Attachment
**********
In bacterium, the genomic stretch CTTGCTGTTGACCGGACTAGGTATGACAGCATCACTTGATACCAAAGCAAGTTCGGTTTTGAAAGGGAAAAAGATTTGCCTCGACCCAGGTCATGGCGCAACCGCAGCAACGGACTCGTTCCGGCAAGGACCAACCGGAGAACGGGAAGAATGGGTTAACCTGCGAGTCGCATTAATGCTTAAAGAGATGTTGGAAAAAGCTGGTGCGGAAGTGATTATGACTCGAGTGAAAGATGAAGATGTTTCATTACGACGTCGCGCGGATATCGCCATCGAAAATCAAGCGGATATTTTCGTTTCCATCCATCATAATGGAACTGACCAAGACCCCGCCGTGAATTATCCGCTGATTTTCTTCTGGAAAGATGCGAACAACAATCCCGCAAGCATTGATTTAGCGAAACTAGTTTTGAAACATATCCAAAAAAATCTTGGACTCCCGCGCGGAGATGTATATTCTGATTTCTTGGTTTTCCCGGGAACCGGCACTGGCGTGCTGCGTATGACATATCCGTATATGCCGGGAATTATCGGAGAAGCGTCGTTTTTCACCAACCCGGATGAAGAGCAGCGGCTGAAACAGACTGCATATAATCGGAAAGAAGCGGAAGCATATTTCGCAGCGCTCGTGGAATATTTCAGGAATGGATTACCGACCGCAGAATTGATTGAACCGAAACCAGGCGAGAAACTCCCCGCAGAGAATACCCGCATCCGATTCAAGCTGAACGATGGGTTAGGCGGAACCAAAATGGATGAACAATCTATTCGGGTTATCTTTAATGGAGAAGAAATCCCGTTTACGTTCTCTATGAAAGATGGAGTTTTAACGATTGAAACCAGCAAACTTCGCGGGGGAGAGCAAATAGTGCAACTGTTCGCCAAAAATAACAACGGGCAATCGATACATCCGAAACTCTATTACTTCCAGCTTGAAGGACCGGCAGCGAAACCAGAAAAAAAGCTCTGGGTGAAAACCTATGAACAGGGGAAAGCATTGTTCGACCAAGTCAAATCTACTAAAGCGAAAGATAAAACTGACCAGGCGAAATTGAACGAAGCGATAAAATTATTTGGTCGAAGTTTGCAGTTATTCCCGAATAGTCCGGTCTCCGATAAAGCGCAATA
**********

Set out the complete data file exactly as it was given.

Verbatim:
In bacterium, the genomic stretch CTTGCTGTTGACCGGACTAGGTATGACAGCATCACTTGATACCAAAGCAAGTTCGGTTTTGAAAGGGAAAAAGATTTGCCTCGACCCAGGTCATGGCGCAACCGCAGCAACGGACTCGTTCCGGCAAGGACCAACCGGAGAACGGGAAGAATGGGTTAACCTGCGAGTCGCATTAATGCTTAAAGAGATGTTGGAAAAAGCTGGTGCGGAAGTGATTATGACTCGAGTGAAAGATGAAGATGTTTCATTACGACGTCGCGCGGATATCGCCATCGAAAATCAAGCGGATATTTTCGTTTCCATCCATCATAATGGAACTGACCAAGACCCCGCCGTGAATTATCCGCTGATTTTCTTCTGGAAAGATGCGAACAACAATCCCGCAAGCATTGATTTAGCGAAACTAGTTTTGAAACATATCCAAAAAAATCTTGGACTCCCGCGCGGAGATGTATATTCTGATTTCTTGGTTTTCCCGGGAACCGGCACTGGCGTGCTGCGTATGACATATCCGTATATGCCGGGAATTATCGGAGAAGCGTCGTTTTTCACCAACCCGGATGAAGAGCAGCGGCTGAAACAGACTGCATATAATCGGAAAGAAGCGGAAGCATATTTCGCAGCGCTCGTGGAATATTTCAGGAATGGATTACCGACCGCAGAATTGATTGAACCGAAACCAGGCGAGAAACTCCCCGCAGAGAATACCCGCATCCGATTCAAGCTGAACGATGGGTTAGGCGGAACCAAAATGGATGAACAATCTATTCGGGTTATCTTTAATGGAGAAGAAATCCCGTTTACGTTCTCTATGAAAGATGGAGTTTTAACGATTGAAACCAGCAAACTTCGCGGGGGAGAGCAAATAGTGCAACTGTTCGCCAAAAATAACAACGGGCAATCGATACATCCGAAACTCTATTACTTCCAGCTTGAAGGACCGGCAGCGAAACCAGAAAAAAAGCTCTGGGTGAAAACCTATGAACAGGGGAAAGCATTGTTCGACCAAGTCAAATCTACTAAAGCGAAAGATAAAACTGACCAGGCGAAATTGAACGAAGCGATAAAATTATTTGGTCGAAGTTTGCAGTTATTCCCGAATAGTCCGGTCTCCGATAAAGCGCAATA